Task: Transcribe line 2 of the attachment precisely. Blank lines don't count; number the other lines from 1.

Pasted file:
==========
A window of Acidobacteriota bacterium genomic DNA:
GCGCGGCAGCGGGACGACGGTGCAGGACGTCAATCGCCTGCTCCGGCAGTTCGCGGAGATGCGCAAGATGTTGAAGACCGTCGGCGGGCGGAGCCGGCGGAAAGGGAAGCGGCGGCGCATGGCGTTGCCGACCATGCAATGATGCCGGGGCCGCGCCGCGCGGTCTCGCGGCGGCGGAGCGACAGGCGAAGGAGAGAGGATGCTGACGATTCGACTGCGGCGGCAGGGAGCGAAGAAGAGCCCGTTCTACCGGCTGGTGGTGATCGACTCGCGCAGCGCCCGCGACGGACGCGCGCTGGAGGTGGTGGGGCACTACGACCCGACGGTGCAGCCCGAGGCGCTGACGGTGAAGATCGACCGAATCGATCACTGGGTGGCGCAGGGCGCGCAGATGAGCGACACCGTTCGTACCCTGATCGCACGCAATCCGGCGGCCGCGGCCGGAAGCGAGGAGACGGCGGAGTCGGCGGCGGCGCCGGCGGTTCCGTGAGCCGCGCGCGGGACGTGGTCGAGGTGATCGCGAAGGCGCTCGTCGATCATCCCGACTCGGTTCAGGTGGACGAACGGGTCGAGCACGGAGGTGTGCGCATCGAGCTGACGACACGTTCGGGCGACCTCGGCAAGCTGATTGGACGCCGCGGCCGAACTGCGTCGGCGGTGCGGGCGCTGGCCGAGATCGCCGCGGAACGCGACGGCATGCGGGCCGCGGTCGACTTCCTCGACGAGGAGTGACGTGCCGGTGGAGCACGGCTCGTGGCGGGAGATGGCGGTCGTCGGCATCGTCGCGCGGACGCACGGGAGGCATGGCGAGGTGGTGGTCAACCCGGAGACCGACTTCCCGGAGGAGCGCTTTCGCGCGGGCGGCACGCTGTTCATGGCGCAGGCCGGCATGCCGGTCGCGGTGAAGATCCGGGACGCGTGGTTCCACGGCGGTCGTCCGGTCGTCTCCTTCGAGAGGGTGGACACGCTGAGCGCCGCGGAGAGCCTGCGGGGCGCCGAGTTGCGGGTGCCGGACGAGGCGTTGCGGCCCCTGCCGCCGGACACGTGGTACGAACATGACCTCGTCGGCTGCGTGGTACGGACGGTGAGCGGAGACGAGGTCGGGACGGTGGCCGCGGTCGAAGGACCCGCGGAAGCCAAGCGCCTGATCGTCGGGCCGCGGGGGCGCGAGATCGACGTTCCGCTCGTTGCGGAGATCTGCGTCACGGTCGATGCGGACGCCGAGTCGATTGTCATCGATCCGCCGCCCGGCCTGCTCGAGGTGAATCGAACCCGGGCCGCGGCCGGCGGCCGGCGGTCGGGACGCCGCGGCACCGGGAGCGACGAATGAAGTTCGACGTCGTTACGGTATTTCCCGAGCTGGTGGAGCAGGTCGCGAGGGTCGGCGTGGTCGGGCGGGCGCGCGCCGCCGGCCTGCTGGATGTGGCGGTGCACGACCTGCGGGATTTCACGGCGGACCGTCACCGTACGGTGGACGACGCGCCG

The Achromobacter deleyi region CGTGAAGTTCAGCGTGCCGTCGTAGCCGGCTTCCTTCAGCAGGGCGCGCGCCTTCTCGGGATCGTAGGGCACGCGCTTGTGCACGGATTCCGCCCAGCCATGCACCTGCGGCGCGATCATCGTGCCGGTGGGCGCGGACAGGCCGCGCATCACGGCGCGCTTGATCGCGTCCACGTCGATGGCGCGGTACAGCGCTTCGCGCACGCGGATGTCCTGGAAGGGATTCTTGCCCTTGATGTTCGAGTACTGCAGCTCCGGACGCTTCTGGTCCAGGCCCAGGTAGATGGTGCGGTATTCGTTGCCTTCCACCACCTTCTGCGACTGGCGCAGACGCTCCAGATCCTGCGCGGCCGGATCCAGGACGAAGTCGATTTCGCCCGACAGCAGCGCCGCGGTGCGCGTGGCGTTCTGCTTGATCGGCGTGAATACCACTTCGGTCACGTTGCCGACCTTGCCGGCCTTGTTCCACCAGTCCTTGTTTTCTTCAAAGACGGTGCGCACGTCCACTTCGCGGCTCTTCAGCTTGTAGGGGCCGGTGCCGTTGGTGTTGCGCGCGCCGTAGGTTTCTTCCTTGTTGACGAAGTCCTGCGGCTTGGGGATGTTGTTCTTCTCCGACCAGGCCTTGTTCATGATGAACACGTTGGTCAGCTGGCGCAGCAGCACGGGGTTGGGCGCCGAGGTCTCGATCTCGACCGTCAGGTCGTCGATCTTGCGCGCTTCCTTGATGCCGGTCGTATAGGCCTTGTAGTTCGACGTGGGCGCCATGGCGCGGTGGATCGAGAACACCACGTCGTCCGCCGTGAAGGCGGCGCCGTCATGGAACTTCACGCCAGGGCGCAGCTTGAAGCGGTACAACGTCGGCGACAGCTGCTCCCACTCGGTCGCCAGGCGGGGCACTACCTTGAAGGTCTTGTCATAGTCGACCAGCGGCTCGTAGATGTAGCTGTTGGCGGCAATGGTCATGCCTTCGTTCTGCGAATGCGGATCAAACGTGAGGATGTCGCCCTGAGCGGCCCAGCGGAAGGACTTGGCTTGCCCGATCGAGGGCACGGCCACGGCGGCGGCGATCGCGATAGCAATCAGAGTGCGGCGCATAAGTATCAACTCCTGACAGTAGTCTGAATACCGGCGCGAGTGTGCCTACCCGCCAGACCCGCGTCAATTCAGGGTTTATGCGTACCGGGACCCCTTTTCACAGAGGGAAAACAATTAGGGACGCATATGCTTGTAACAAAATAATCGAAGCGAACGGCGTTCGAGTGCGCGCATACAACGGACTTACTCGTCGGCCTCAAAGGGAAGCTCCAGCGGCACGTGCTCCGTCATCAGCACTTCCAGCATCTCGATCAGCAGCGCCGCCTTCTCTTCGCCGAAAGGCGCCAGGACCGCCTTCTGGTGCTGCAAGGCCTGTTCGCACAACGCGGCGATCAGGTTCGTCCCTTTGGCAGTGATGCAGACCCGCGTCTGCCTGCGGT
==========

GCGCGGCAGCGGGACGACGGTGCAGGACGTCAATCGCCTGCTCCGGCAGTTCGCGGAGATGCGCAAGATGTTGAAGACCGTCGGCGGGCGGAGCCGGCGGAAAGGGAAGCGGCGGCGCATGGCGTTGCCGACCATGCAATGATGCCGGGGCCGCGCCGCGCGGTCTCGCGGCGGCGGAGCGACAGGCGAAGGAGAGAGGATGCTGACGATTCGACTGCGGCGGCAGGGAGCGAAGAAGAGCCCGTTCTACCGGCTGGTGGTGATCGACTCGCGCAGCGCCCGCGACGGACGCGCGCTGGAGGTGGTGGGGCACTACGACCCGACGGTGCAGCCCGAGGCGCTGACGGTGAAGATCGACCGAATCGATCACTGGGTGGCGCAGGGCGCGCAGATGAGCGACACCGTTCGTACCCTGATCGCACGCAATCCGGCGGCCGCGGCCGGAAGCGAGGAGACGGCGGAGTCGGCGGCGGCGCCGGCGGTTCCGTGAGCCGCGCGCGGGACGTGGTCGAGGTGATCGCGAAGGCGCTCGTCGATCATCCCGACTCGGTTCAGGTGGACGAACGGGTCGAGCACGGAGGTGTGCGCATCGAGCTGACGACACGTTCGGGCGACCTCGGCAAGCTGATTGGACGCCGCGGCCGAACTGCGTCGGCGGTGCGGGCGCTGGCCGAGATCGCCGCGGAACGCGACGGCATGCGGGCCGCGGTCGACTTCCTCGACGAGGAGTGACGTGCCGGTGGAGCACGGCTCGTGGCGGGAGATGGCGGTCGTCGGCATCGTCGCGCGGACGCACGGGAGGCATGGCGAGGTGGTGGTCAACCCGGAGACCGACTTCCCGGAGGAGCGCTTTCGCGCGGGCGGCACGCTGTTCATGGCGCAGGCCGGCATGCCGGTCGCGGTGAAGATCCGGGACGCGTGGTTCCACGGCGGTCGTCCGGTCGTCTCCTTCGAGAGGGTGGACACGCTGAGCGCCGCGGAGAGCCTGCGGGGCGCCGAGTTGCGGGTGCCGGACGAGGCGTTGCGGCCCCTGCCGCCGGACACGTGGTACGAACATGACCTCGTCGGCTGCGTGGTACGGACGGTGAGCGGAGACGAGGTCGGGACGGTGGCCGCGGTCGAAGGACCCGCGGAAGCCAAGCGCCTGATCGTCGGGCCGCGGGGGCGCGAGATCGACGTTCCGCTCGTTGCGGAGATCTGCGTCACGGTCGATGCGGACGCCGAGTCGATTGTCATCGATCCGCCGCCCGGCCTGCTCGAGGTGAATCGAACCCGGGCCGCGGCCGGCGGCCGGCGGTCGGGACGCCGCGGCACCGGGAGCGACGAATGAAGTTCGACGTCGTTACGGTATTTCCCGAGCTGGTGGAGCAGGTCGCGAGGGTCGGCGTGGTCGGGCGGGCGCGCGCCGCCGGCCTGCTGGATGTGGCGGTGCACGACCTGCGGGATTTCACGGCGGACCGTCACCGTACGGTGGACGACGCGCCG